Searching for ultrathin materials through data mining — ScienceDaily
Two-dimensional (2D) materials have extraordinary properties. They usually consist of atomic layers only a few nanometers thick and are particularly good at conducting heat and electricity, for example. To the astonishment of many scientists, it was recently learned that 2D materials could also exist based on certain metal oxides. These oxides are of great interest in fields such as nanoelectronic applications. A German-American research team, led by the Helmholtz-Zentrum Dresden-Rossendorf (HZDR), has now succeeded in predicting twenty-eight representatives of this new class of materials using data-driven methods.
There is a substantial difference between conventional 2D materials such as graphene and new materials that can be synthesized from metal oxides such as ilmenite and chromite. The latter do not form weak interactions – so-called van der Waals forces – in their crystal structure, but rather form stronger ionic bonds that point in all directions. For this reason, only a few experiments have so far succeeded in detaching new 2D materials from blocks of 3D materials. The results of the study can now lead to the success of other experiments of this type. Using theoretical methods, scientists predict which compounds are actually of interest for experimental research.
“With our data-driven method, we relied on the first available information from initial experiments. From this information, we developed structural prototypes and then analyzed them in a huge database of materials as a criterion filtering,” says study leader Dr. Rico Friedrich of the HZDR Institute for Ion Beam Physics and Materials Research. “The main challenge was to understand why these materials so easily form 2D systems with particular oxides. From this information, we were able to develop a valid generalized search criterion and systematically characterize the identified candidates based on their properties.”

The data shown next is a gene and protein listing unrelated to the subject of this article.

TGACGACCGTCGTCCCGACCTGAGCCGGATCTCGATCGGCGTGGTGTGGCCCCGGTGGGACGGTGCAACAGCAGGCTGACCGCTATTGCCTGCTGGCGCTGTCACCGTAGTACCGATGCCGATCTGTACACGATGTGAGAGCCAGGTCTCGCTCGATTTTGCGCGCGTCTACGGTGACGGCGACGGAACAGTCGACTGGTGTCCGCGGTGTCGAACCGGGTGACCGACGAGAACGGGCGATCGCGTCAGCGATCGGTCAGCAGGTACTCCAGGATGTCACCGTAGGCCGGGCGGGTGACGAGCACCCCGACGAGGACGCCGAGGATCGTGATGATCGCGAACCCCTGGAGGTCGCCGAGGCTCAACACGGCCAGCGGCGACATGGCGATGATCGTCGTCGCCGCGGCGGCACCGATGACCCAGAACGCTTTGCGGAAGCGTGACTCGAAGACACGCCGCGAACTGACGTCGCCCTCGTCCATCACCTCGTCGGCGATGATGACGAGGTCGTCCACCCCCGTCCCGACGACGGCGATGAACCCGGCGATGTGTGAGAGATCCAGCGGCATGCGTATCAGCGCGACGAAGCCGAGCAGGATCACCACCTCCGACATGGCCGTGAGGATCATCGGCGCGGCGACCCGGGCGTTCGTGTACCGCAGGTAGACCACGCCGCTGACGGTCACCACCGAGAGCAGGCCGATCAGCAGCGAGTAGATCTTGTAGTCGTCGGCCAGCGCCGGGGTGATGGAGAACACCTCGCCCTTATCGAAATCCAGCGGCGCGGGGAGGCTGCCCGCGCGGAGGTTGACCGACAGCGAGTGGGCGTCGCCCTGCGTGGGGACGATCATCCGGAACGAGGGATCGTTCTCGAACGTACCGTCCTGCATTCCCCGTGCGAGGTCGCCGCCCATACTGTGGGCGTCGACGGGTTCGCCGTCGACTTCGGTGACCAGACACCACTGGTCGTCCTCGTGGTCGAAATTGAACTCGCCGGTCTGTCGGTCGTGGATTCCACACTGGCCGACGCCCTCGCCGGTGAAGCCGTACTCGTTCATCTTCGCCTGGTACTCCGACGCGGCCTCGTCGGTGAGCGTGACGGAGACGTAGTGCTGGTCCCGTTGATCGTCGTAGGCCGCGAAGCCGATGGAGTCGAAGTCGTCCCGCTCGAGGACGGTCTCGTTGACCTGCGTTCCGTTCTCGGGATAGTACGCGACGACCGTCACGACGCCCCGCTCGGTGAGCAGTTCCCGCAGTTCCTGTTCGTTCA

To this end, the researchers mainly applied the so-called “density functional theory”, a practical computational method for electronic structures widely used in quantum chemistry and condensed matter physics. They collaborated with several German high-performance data centers for the necessary computational steps. A decisive factor was the determination of the exfoliation energy: this defines the amount of energy that must be spent to remove a 2D layer from the surface of a material.
Materials database with approximately 3.5 million entries
The study also used the materials database AFLOW (Automatic Flow for Materials Discovery). It has been under development for more than twenty years by Professor Stefano Curtarolo of Duke University (USA), who also contributed as an author of the study. AFLOW is considered one of the largest materials science databases and classifies approximately 3.5 million compounds with over 700 million calculated material properties.
Together with the associated software, the database ultimately provided researchers with not only the chemical composition of twenty-eight 2D-compatible materials, but also allowed them to study their properties, which are remarkable both electronically and magnetically as well as topological. According to Rico Friedrich, their specific magnetic surface structures could make them particularly attractive for spintronic applications, such as data storage in computers and smartphones.
“I’m sure we can find more 2D materials like this,” says the physicist from Dresden, looking to the future. “With enough candidates, perhaps even a dedicated database could be created that specializes entirely in this new class of materials.” HZDR scientists maintain close contact with colleagues at a subject-related collaborative research center (Sonderforschungsbereich) at TU Dresden as well as with the leading research group for the synthesis of new 2D systems in the USA. Together with the two partners, they plan to continue the study of the most promising compounds.